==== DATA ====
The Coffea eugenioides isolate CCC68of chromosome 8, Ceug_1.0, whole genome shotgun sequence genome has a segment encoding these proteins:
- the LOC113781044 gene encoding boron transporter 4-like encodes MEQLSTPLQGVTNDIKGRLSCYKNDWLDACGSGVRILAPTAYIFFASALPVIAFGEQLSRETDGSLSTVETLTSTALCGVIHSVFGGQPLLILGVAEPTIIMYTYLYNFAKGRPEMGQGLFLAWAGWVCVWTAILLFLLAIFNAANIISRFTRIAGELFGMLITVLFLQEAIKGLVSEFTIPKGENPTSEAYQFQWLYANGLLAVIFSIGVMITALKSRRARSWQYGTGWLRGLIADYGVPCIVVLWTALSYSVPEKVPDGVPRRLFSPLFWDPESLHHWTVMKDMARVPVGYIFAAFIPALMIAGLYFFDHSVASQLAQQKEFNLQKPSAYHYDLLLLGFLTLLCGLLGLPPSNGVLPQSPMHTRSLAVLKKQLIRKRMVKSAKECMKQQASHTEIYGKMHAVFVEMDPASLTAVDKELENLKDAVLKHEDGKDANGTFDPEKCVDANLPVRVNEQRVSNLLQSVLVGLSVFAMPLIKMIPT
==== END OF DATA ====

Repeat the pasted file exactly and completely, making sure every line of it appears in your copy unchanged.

The Coffea eugenioides isolate CCC68of chromosome 8, Ceug_1.0, whole genome shotgun sequence genome has a segment encoding these proteins:
- the LOC113781044 gene encoding boron transporter 4-like encodes MEQLSTPLQGVTNDIKGRLSCYKNDWLDACGSGVRILAPTAYIFFASALPVIAFGEQLSRETDGSLSTVETLTSTALCGVIHSVFGGQPLLILGVAEPTIIMYTYLYNFAKGRPEMGQGLFLAWAGWVCVWTAILLFLLAIFNAANIISRFTRIAGELFGMLITVLFLQEAIKGLVSEFTIPKGENPTSEAYQFQWLYANGLLAVIFSIGVMITALKSRRARSWQYGTGWLRGLIADYGVPCIVVLWTALSYSVPEKVPDGVPRRLFSPLFWDPESLHHWTVMKDMARVPVGYIFAAFIPALMIAGLYFFDHSVASQLAQQKEFNLQKPSAYHYDLLLLGFLTLLCGLLGLPPSNGVLPQSPMHTRSLAVLKKQLIRKRMVKSAKECMKQQASHTEIYGKMHAVFVEMDPASLTAVDKELENLKDAVLKHEDGKDANGTFDPEKCVDANLPVRVNEQRVSNLLQSVLVGLSVFAMPLIKMIPT